A Study about Non-Government Organizations: Problems & Remedies in India
Abstract: NGO are non-profit making agencies that are constituted with a vision by a group of like minded people, committed for the uplift of the poor, marginalized, unprivileged, underprivileged, impoverished, downtrodden and the needy and they are closer and accessible to the target groups. Фlexible in administration, quicker in decision making, timely in action and facilitating the people towards self-reliance ensuring their fullest participation in the whole process of development. The achievements and success of NGOs in various fields and the excellent work done by them in specific areas is no doubt a tremendous task that has helped to meet the changing needs of the social system. However, insprite of its achievements in various fields, NGOs are facing different problems which differ from organization to organization, region to region. In this context, an attempt is made in this paper to discuss some of the common problems faced by the NGOs and to give some remedies to overcome these problems.
Introduction: Non-Government Organizations (NGOs) have become an irresistible global force today. The non-governmental sector, also known as voluntary sector, is growing in relation to its presence in developmental activities. Its role in the sphere of human development is now widely recognized and accepted in most parts of the universe. Basically, an NGO or voluntary organisations are non-profit making agencies that are constituted with a vision by a group of like minded people, committed for the uplift of the poor, marginalized, unprivileged, underprivileged, impoverished, downtrodden and the needy and they are closer and accessible to the target groups, flexible in administration, quicker in decision making, timely in action and facilitating the people towards selfreliance ensuring their fullest participation in the whole process of development. keep reading…
A Study about Parenting Coordination and Court Reiteration
Abstract: This case study explores the degree to which the number of court motions changed 1 year after parenting coordination was implemented with high-conﬂict co-parenting couples and examines the parents’ demographic proﬁle. Findings indicate a reduction of approximately 75% in child-related court ﬁlings, as well as a 40% decrease in other motions, resulting in a decrease of 50% in all motions ﬁled, thus saving these once high-conﬂict couples, and the court, signiﬁcant time and resources. The diverse demographic proﬁle illuminates training and research implications regarding the use of parenting coordination as an intervention for high-conﬂict co-parenting couples.
Although parental separation and divorce are prevalent in American society, the impact on children can be extremely stressful, traumatic, and damaging (Elrod & Ramsey, 2001). Even parents who were never married beneﬁt from assistance that considers the entire family unit in addition to the needs of the individuals and allows for less adversarial alternatives to conﬂict resolution, rather than leaving the fate of the children to decisions of family court judges, attorneys, and custody evaluators. While it has been suggested that children typically survive parental separation and divorce, they cannot subsist unscathed when there is prolonged, chronic hostility between parents. keep reading..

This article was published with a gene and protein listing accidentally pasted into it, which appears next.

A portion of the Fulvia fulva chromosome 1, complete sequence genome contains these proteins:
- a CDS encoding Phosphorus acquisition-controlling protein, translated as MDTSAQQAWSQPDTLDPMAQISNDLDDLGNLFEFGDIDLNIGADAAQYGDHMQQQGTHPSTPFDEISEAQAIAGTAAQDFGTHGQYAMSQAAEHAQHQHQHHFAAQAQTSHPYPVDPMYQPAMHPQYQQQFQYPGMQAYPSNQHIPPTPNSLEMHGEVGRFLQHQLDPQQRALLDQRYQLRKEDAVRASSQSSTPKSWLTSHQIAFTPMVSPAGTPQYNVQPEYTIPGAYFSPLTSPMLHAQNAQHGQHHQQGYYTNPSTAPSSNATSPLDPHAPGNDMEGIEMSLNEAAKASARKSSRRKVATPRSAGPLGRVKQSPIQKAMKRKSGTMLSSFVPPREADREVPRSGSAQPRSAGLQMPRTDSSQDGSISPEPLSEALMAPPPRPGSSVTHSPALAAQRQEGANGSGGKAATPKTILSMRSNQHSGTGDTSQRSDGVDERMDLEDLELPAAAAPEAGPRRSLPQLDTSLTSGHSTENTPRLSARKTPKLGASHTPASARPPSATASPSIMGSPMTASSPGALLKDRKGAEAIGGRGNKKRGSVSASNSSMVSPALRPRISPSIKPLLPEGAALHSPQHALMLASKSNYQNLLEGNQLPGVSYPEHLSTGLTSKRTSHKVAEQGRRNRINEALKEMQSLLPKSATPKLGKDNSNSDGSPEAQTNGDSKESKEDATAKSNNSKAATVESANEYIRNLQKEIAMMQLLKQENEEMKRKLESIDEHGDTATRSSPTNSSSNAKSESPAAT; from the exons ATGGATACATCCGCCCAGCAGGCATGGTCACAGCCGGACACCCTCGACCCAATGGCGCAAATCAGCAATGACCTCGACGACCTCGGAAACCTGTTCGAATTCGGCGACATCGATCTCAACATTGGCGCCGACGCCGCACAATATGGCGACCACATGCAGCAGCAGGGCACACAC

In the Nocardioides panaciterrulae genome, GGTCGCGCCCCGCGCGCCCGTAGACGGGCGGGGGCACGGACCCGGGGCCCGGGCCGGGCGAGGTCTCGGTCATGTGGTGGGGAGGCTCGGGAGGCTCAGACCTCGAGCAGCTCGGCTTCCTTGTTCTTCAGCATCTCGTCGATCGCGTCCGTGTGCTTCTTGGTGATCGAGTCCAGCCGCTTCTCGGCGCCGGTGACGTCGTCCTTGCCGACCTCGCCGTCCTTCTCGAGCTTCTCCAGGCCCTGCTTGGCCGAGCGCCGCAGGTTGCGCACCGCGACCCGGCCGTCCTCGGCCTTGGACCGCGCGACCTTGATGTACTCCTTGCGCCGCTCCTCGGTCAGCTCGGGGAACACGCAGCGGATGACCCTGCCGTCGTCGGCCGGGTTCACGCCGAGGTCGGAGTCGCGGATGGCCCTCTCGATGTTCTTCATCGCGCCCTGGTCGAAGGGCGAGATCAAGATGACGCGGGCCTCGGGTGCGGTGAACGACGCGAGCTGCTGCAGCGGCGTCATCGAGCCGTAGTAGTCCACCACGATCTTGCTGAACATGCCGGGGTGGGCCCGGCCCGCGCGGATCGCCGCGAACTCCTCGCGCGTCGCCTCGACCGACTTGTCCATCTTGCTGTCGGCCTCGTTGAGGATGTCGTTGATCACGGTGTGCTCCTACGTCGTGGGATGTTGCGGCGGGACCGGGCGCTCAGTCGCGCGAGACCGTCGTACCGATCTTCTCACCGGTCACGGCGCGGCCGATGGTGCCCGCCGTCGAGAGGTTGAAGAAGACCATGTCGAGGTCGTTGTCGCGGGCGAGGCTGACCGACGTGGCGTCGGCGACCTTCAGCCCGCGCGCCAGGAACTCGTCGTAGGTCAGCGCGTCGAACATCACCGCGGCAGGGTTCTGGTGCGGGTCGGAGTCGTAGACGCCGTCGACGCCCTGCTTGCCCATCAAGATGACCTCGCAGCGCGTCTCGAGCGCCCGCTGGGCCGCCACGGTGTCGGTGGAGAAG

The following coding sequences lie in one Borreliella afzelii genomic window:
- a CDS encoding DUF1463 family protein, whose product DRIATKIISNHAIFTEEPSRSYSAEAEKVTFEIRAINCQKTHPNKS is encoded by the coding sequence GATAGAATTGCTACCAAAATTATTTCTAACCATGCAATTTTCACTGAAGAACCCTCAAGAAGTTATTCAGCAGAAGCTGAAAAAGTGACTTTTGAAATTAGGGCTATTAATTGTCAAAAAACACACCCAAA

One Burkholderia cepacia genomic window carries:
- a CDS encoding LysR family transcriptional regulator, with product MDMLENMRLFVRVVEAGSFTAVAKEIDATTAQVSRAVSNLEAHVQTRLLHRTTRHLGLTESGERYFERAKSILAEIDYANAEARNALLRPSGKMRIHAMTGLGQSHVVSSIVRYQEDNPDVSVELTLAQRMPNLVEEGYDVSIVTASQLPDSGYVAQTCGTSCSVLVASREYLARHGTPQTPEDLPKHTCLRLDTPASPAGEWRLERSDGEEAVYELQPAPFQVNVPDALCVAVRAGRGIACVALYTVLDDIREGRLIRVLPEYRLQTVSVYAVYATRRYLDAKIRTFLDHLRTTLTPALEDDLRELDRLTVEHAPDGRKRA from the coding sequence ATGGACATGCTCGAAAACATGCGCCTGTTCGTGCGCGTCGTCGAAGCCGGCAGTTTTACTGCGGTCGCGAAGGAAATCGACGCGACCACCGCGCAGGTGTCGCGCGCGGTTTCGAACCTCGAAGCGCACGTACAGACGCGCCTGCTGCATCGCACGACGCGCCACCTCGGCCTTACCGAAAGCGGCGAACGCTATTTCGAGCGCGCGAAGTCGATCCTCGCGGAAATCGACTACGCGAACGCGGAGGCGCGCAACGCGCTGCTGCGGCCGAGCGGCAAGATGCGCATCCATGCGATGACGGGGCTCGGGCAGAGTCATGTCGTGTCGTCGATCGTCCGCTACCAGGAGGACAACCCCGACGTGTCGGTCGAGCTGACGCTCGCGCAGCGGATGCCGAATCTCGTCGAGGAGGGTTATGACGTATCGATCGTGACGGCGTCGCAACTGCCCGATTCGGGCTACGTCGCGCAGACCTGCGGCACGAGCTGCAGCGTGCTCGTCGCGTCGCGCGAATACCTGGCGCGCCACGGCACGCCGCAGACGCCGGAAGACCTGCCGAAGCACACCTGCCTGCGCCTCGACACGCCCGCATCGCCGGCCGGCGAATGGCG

Introduction:~ Health is one of the many areas in which there has been a significant amount of interest in relating locus of control (LOCI beliefs to a variety of relevant behaviors. Much of the earlier work in this area has already been reviewed and is available elsewhere (see Strickland, 1978; Wallston, & Wallston, 1978). In this chapter we will not review this material again but will focus on work that has used the health-specific scales we developed.
The Health Locus of Control (HLC] Scale and the Multidimensional Health Locus of Control (MHLC] Scales.2 This chap- ter will review our own program of research and the programs of others across the country who have been using these scales.3 We have tried to be as complete as possible in covering such work, but much of it is unpublished, and numerous studies are in progress. Keep reading…
A Study of Anganwadi Workers and Their Problems in: An Urban ICDS Block
Objectives: To study the profile of Anganwadi Workers (AWWs) .To assess knowledge of AWWs & problems faced by them while working. Study design: Cross sectional study. Methods:- Anganwadi centres were selected by stratified sampling technique. From each sector, 20%_AWWs were enrolled into study. The functioning of AWWs was assessed by interviewing Anganwadi workers for their literacy status, years of experience, their knowledg about the services rendered by them and problems faced by them.